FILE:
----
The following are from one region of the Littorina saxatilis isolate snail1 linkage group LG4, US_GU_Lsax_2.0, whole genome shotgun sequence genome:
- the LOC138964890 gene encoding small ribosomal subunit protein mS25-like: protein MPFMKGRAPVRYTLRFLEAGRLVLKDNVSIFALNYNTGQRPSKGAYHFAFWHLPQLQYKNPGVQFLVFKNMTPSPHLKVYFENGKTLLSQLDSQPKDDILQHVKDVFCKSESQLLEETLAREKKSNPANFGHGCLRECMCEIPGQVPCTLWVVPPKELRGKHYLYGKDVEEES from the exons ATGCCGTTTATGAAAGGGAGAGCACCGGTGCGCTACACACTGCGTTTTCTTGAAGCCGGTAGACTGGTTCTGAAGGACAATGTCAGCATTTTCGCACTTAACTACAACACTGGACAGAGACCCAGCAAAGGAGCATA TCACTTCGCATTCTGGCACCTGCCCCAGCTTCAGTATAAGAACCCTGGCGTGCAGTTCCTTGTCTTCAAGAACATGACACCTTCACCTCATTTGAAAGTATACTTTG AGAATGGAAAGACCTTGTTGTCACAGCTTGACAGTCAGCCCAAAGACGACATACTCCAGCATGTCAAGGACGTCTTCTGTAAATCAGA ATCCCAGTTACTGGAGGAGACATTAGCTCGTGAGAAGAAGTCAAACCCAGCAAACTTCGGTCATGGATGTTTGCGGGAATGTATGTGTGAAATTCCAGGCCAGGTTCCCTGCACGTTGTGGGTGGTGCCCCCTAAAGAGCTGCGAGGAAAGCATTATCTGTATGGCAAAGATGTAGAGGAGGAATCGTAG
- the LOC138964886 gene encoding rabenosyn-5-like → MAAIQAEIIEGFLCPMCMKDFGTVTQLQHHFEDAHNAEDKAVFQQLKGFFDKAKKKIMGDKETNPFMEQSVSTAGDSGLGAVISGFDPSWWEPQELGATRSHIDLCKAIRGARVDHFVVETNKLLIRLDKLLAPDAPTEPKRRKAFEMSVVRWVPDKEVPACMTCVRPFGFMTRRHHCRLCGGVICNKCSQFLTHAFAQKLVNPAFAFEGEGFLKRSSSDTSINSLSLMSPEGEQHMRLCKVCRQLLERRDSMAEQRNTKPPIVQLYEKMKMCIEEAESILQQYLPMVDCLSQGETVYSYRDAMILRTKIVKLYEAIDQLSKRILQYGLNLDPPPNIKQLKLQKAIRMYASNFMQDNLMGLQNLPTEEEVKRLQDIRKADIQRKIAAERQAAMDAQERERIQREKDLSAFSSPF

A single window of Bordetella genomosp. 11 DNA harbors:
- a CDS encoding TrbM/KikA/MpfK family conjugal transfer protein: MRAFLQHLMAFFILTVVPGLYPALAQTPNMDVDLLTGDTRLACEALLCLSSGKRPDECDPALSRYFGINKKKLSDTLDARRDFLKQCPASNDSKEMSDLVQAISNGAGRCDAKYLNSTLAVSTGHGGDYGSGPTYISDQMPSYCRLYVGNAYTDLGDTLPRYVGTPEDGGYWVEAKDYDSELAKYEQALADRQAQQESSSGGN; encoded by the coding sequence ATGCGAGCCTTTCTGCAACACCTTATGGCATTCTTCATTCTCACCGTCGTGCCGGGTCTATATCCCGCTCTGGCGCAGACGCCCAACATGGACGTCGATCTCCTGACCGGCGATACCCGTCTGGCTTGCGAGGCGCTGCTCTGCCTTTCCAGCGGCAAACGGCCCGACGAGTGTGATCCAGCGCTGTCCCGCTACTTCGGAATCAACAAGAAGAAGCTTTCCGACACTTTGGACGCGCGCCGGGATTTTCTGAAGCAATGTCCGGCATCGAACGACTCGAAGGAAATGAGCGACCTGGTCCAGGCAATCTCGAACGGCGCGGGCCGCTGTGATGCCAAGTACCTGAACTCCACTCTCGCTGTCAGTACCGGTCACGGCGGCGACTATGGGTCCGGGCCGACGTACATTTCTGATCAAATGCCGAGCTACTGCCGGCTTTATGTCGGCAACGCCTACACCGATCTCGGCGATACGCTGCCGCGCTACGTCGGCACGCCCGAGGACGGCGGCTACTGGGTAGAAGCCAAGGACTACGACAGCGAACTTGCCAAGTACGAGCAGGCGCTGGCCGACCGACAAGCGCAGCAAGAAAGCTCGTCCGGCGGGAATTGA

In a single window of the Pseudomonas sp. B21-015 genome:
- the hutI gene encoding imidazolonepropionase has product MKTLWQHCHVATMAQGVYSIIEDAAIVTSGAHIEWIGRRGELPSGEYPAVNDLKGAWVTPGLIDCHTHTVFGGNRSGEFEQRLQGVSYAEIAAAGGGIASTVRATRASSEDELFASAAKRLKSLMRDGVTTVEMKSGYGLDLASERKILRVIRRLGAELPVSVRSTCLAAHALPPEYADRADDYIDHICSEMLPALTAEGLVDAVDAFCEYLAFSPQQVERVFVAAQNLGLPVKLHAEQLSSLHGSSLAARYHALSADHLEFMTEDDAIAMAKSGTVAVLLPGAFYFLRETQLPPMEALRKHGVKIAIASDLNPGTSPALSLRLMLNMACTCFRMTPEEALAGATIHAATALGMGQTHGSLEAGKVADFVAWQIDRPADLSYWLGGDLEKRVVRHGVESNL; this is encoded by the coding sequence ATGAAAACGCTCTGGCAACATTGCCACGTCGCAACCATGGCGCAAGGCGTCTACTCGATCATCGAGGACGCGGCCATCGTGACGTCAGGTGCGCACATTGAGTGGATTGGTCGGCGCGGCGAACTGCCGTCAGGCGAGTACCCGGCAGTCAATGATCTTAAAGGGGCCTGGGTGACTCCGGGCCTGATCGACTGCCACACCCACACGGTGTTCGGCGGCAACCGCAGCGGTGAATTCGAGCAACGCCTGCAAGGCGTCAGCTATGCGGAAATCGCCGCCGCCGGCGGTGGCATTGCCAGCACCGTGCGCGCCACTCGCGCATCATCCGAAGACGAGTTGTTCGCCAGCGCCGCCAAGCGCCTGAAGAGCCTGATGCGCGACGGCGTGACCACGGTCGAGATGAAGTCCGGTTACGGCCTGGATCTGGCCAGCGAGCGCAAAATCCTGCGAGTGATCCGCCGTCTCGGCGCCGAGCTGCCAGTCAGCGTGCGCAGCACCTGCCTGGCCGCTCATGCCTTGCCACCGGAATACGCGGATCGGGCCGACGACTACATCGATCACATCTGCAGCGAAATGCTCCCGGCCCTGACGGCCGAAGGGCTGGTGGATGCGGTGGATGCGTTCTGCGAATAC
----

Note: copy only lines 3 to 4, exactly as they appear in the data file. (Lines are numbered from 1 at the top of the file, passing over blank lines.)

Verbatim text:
- the LOC138964886 gene encoding rabenosyn-5-like → MAAIQAEIIEGFLCPMCMKDFGTVTQLQHHFEDAHNAEDKAVFQQLKGFFDKAKKKIMGDKETNPFMEQSVSTAGDSGLGAVISGFDPSWWEPQELGATRSHIDLCKAIRGARVDHFVVETNKLLIRLDKLLAPDAPTEPKRRKAFEMSVVRWVPDKEVPACMTCVRPFGFMTRRHHCRLCGGVICNKCSQFLTHAFAQKLVNPAFAFEGEGFLKRSSSDTSINSLSLMSPEGEQHMRLCKVCRQLLERRDSMAEQRNTKPPIVQLYEKMKMCIEEAESILQQYLPMVDCLSQGETVYSYRDAMILRTKIVKLYEAIDQLSKRILQYGLNLDPPPNIKQLKLQKAIRMYASNFMQDNLMGLQNLPTEEEVKRLQDIRKADIQRKIAAERQAAMDAQERERIQREKDLSAFSSPF

A single window of Bordetella genomosp. 11 DNA harbors: